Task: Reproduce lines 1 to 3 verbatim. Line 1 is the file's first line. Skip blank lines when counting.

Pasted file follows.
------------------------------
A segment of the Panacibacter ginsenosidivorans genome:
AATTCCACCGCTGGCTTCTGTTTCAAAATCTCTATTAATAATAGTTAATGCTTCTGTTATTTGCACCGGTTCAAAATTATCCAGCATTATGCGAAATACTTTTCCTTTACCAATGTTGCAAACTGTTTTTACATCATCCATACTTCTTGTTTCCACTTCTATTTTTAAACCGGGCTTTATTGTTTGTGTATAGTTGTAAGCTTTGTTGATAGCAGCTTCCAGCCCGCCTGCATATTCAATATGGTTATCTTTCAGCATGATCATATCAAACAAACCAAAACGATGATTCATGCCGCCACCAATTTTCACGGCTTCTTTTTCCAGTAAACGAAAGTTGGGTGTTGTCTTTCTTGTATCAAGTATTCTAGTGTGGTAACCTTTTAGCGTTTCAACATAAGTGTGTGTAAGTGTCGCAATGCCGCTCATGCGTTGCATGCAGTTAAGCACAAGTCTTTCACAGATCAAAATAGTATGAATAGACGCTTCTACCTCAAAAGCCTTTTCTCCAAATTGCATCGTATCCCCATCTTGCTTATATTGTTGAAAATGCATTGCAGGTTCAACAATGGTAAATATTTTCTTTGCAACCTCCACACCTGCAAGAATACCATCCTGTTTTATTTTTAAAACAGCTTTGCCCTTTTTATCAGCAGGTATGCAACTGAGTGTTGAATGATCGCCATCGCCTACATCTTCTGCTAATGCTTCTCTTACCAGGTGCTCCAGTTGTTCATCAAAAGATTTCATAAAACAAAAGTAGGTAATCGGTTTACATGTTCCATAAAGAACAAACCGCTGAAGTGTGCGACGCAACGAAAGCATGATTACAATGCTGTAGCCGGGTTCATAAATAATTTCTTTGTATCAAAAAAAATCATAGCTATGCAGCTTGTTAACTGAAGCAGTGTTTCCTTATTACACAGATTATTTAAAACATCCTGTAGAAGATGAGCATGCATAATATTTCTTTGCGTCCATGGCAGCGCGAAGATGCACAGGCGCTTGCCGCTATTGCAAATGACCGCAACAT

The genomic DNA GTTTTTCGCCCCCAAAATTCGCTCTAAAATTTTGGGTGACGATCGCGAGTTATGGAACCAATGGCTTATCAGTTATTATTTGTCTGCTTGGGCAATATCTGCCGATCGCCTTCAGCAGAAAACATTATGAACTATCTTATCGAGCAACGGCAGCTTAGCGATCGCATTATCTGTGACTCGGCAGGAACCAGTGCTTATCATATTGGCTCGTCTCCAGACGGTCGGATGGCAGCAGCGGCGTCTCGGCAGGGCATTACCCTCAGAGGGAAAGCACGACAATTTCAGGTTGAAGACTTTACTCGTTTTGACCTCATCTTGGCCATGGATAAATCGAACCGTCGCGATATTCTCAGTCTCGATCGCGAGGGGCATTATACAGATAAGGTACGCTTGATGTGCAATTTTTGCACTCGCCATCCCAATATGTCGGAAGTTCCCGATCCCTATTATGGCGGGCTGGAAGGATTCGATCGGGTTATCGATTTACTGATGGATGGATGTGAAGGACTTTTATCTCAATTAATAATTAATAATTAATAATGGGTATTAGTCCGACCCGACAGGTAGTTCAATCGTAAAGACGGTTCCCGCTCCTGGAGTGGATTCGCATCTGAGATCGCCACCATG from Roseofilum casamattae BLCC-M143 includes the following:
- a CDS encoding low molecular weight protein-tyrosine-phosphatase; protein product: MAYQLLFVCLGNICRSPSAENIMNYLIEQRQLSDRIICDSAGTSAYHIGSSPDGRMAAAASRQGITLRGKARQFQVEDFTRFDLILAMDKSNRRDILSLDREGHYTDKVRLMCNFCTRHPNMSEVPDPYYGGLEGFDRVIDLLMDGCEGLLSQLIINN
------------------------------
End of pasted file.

A segment of the Panacibacter ginsenosidivorans genome:
AATTCCACCGCTGGCTTCTGTTTCAAAATCTCTATTAATAATAGTTAATGCTTCTGTTATTTGCACCGGTTCAAAATTATCCAGCATTATGCGAAATACTTTTCCTTTACCAATGTTGCAAACTGTTTTTACATCATCCATACTTCTTGTTTCCACTTCTATTTTTAAACCGGGCTTTATTGTTTGTGTATAGTTGTAAGCTTTGTTGATAGCAGCTTCCAGCCCGCCTGCATATTCAATATGGTTATCTTTCAGCATGATCATATCAAACAAACCAAAACGATGATTCATGCCGCCACCAATTTTCACGGCTTCTTTTTCCAGTAAACGAAAGTTGGGTGTTGTCTTTCTTGTATCAAGTATTCTAGTGTGGTAACCTTTTAGCGTTTCAACATAAGTGTGTGTAAGTGTCGCAATGCCGCTCATGCGTTGCATGCAGTTAAGCACAAGTCTTTCACAGATCAAAATAGTATGAATAGACGCTTCTACCTCAAAAGCCTTTTCTCCAAATTGCATCGTATCCCCATCTTGCTTATATTGTTGAAAATGCATTGCAGGTTCAACAATGGTAAATATTTTCTTTGCAACCTCCACACCTGCAAGAATACCATCCTGTTTTATTTTTAAAACAGCTTTGCCCTTTTTATCAGCAGGTATGCAACTGAGTGTTGAATGATCGCCATCGCCTACATCTTCTGCTAATGCTTCTCTTACCAGGTGCTCCAGTTGTTCATCAAAAGATTTCATAAAACAAAAGTAGGTAATCGGTTTACATGTTCCATAAAGAACAAACCGCTGAAGTGTGCGACGCAACGAAAGCATGATTACAATGCTGTAGCCGGGTTCATAAATAATTTCTTTGTATCAAAAAAAATCATAGCTATGCAGCTTGTTAACTGAAGCAGTGTTTCCTTATTACACAGATTATTTAAAACATCCTGTAGAAGATGAGCATGCATAATATTTCTTTGCGTCCATGGCAGCGCGAAGATGCACAGGCGCTTGCCGCTATTGCAAATGACCGCAACAT

The genomic DNA GTTTTTCGCCCCCAAAATTCGCTCTAAAATTTTGGGTGACGATCGCGAGTTATGGAACCAATGGCTTATCAGTTATTATTTGTCTGCTTGGGCAATATCTGCCGATCGCCTTCAGCAGAAAACATTATGAACTATCTTATCGAGCAACGGCAGCTTAGCGATCGCATTATCTGTGACTCGGCAGGAACCAGTGCTTATCATATTGGCTCGTCTCCAGACGGTCGGATGGCAGCAGCGGCGTCTCGGCAGGGCATTACCCTCAGAGGGAAAGCACGACAATTTCAGGTTGAAGACTTTACTCGTTTTGACCTCATCTTGGCCATGGATAAATCGAACCGTCGCGATATTCTCAGTCTCGATCGCGAGGGGCATTATACAGATAAGGTACGCTTGATGTGCAATTTTTGCACTCGCCATCCCAATATGTCGGAAGTTCCCGATCCCTATTATGGCGGGCTGGAAGGATTCGATCGGGTTATCGATTTACTGATGGATGGATGTGAAGGACTTTTATCTCAATTAATAATTAATAATTAATAATGGGTATTAGTCCGACCCGACAGGTAGTTCAATCGTAAAGACGGTTCCCGCTCCTGGAGTGGATTCGCATCTGAGATCGCCACCATG from Roseofilum casamattae BLCC-M143 includes the following: